To be named the ‘best series ever’ is a pretty amazing achievement. I mean, afterall, it has to be the best ever to get it, and last time I looked, there has been a hell of a lot of TV series made over the last 50 years, and picking the best isn’t easy. It’s also one of those titles that gets brandished about frequently, just see reviews for just about every new series HBO churns out, and you’re bound to find a ‘best-ever series’ or ‘best on TV’ in there somewhere. It goes without saying that there isn’t really any entity or group who can justifiably name the ‘best’ series, as this will often fall down to some kind of elite film establishment such as the BFI or the AFI to decide, but they will ostensibly choose high-brow material which the average watcher wouldn’t indulge in.
Anyhow, this list is not much better, as any list of ‘bests’ will ultimately fall down to personal opinion, but based on the TV series I’ve watched over the last 20 years, below is the most accurate list I can compile at present.
1. South Park
2. Forbrydelsen I & II (The Killing)
3. The Shield
4. The Wire
5. Alan Patridge
6. Mad Men
8. Tinker Tailor Soldier Spy
9. Breaking Bad
10. The X Files
12. Sons of Anarchy
13. The IT Crowd
14. Nathan Barley
16. Fawlty Towers
17. The Sopranos
18. Generation Kill
After reading about The Wire whilst its second series was airing Stateside, I jumped onto the bandwagon during the early days, long before the BBC started airing it after 11 on BBC2. I wouldn’t really call it ‘jumping on the bandwagon’ at that time, more joining the huddle of those precious, enthused film fanatics who had caught onto something so awesome, that they didn’t want it going global. This was one of those series that oozed cool. It was a lot better to say you were a huge fan and it was the best thing you’d ever seen when no-one had seen it. It also has arguably two of the best creations in any cop drama – Omar and Brother Mouzone. Both ruthless psychopaths, yet one is a homosexual hoodlum, the other a well-spoken bow-tie wearing hitman from New York! Talk about battling souls. Despite that initial love for David Simon’s gritty Baltimore drug epic, it’s only with hindsight that I can accurately assess its brilliance, and brilliant it is, but I feel The Shield and The Killing pip it to the crime post.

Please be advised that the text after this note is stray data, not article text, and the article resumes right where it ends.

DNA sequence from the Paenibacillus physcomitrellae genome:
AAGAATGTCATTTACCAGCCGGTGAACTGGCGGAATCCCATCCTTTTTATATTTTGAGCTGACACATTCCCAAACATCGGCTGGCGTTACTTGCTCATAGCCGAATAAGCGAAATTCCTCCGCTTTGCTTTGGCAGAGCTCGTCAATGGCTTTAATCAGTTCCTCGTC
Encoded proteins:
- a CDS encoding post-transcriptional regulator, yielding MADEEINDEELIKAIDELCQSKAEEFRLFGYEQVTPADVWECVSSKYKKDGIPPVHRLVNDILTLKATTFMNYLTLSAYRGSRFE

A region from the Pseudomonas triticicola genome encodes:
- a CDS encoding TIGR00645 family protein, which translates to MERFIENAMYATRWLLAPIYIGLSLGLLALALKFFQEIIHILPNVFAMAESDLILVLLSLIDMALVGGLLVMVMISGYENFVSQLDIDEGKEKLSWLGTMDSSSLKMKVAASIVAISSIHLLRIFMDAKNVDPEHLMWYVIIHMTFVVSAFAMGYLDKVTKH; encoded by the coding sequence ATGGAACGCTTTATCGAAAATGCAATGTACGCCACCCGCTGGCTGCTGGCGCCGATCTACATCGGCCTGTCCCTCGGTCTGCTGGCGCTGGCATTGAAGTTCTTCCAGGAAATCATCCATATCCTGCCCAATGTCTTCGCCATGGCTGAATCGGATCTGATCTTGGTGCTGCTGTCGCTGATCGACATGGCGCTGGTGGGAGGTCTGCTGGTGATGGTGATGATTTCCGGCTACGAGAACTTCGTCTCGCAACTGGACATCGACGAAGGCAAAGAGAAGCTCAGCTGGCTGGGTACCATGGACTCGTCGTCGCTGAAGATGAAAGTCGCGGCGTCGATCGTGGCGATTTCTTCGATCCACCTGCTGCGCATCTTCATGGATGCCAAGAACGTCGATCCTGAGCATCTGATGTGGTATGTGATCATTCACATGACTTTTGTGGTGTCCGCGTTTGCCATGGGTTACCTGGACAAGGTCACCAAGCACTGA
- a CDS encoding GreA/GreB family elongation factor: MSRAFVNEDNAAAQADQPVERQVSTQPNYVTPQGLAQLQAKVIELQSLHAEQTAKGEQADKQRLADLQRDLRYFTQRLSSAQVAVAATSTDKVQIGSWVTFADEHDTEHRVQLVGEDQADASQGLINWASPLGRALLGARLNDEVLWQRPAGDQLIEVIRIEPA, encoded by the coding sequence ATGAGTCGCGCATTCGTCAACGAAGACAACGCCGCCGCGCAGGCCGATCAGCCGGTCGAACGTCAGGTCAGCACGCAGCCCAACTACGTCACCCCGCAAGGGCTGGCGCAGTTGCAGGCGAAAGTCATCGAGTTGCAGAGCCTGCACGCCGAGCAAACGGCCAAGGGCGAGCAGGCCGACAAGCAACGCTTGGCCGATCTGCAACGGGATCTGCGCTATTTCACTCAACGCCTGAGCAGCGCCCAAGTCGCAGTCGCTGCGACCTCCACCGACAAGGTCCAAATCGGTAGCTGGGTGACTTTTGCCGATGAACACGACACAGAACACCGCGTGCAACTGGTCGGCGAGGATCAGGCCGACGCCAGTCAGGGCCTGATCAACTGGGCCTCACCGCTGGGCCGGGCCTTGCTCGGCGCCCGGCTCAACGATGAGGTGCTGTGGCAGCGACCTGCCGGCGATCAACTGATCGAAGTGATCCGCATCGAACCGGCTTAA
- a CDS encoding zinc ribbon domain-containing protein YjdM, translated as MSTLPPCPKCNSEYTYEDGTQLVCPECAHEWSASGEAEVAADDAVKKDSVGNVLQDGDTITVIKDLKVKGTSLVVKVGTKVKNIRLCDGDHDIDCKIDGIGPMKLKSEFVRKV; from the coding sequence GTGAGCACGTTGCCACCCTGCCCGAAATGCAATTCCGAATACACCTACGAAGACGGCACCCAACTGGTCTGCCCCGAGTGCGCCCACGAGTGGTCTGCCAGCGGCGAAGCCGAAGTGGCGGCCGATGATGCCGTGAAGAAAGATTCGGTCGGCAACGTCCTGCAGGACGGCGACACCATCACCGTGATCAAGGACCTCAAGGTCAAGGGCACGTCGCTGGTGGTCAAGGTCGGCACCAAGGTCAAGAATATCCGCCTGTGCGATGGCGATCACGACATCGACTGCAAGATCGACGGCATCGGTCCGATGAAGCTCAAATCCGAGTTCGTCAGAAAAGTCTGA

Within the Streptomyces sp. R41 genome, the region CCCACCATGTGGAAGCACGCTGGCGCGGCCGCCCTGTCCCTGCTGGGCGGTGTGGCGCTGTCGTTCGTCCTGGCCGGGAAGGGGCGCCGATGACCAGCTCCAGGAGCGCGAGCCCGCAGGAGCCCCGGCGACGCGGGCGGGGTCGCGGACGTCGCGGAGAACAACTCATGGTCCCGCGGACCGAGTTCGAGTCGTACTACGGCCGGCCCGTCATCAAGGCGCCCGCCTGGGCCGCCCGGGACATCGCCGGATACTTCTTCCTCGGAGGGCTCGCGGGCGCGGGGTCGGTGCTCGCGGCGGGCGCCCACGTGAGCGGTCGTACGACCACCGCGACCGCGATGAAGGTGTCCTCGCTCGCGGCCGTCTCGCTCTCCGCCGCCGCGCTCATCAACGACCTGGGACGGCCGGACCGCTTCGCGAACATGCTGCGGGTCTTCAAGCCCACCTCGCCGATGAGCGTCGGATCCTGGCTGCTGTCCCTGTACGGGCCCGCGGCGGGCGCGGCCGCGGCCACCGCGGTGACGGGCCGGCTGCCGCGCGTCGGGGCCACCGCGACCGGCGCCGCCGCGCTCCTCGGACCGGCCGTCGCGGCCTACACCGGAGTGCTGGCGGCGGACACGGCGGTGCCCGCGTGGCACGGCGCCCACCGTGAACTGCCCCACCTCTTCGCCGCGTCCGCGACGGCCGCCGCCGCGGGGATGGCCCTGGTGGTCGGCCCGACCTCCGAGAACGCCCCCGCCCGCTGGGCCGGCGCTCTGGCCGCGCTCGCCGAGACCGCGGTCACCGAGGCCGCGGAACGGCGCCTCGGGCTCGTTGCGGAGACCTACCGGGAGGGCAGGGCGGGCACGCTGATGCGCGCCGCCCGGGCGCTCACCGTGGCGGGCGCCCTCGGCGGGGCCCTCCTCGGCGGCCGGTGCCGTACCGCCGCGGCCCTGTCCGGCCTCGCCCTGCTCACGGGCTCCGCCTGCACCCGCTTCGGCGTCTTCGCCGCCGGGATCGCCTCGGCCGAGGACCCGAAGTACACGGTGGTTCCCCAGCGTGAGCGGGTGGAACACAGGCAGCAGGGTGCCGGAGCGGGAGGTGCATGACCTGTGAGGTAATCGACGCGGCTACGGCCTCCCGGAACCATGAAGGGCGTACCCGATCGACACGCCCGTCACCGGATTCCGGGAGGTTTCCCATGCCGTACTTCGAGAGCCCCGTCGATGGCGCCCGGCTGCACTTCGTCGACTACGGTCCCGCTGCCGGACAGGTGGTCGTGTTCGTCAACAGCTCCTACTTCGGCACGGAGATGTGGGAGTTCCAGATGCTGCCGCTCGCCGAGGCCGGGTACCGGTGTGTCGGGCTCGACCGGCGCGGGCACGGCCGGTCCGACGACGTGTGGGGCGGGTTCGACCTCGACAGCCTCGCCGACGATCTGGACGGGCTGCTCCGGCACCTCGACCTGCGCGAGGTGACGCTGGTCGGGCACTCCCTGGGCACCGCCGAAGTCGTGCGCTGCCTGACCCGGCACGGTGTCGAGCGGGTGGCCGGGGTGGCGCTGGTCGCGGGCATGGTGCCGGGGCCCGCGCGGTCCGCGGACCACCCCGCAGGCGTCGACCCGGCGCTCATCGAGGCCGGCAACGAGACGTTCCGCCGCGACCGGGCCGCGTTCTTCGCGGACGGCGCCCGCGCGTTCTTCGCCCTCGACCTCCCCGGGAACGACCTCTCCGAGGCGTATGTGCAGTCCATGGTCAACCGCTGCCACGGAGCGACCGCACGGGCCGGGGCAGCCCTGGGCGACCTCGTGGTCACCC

The Shield is cop drama at its most visceral. The pilot episode saw brutish cop Vic Mackey (best cop name ever ever?) shoot a fellow officer in the head to protect his own crookedness, so it’s no wonder that the series plummeted head-first into the sprawling violence and horrorshows of Los Angeles. The background information is as so: a four man unit known as the Strike Team are tasked with bringing down the gangs and dealers which plague the streets of Farmington of ‘the farm’ in downtown LA. The local police station known as ‘the barn’ is where the team are based, and we follow Vic, Shane, Lem and Ronnie as they clean up the streets with a bit of Strike Team justice – leaving a calling card at the scenes of their violent retribution. Shawn Ryan’s series took gritty realism to a new level, with jerky hand-cam cinematography and sundrenched lighting which stifles the viewer. The Shield was a pre-cursor to The Wire, and the Strike Team would kick the living f*** out of the Major Crimes Unit any day, and that would be before breakfast. Rather than the painstaking detail in detective work as shown in The Wire, The Shield opts for painstaking detail in the crimes. Each loose thread from each series ties a sufficient knot later on in the show’s development, leaving the viewer with a tremendous sense of catharsis. What more, it doesn’t get much better than that last panning shot in the series’ finale…nobody puts Vic Mackey in the corner!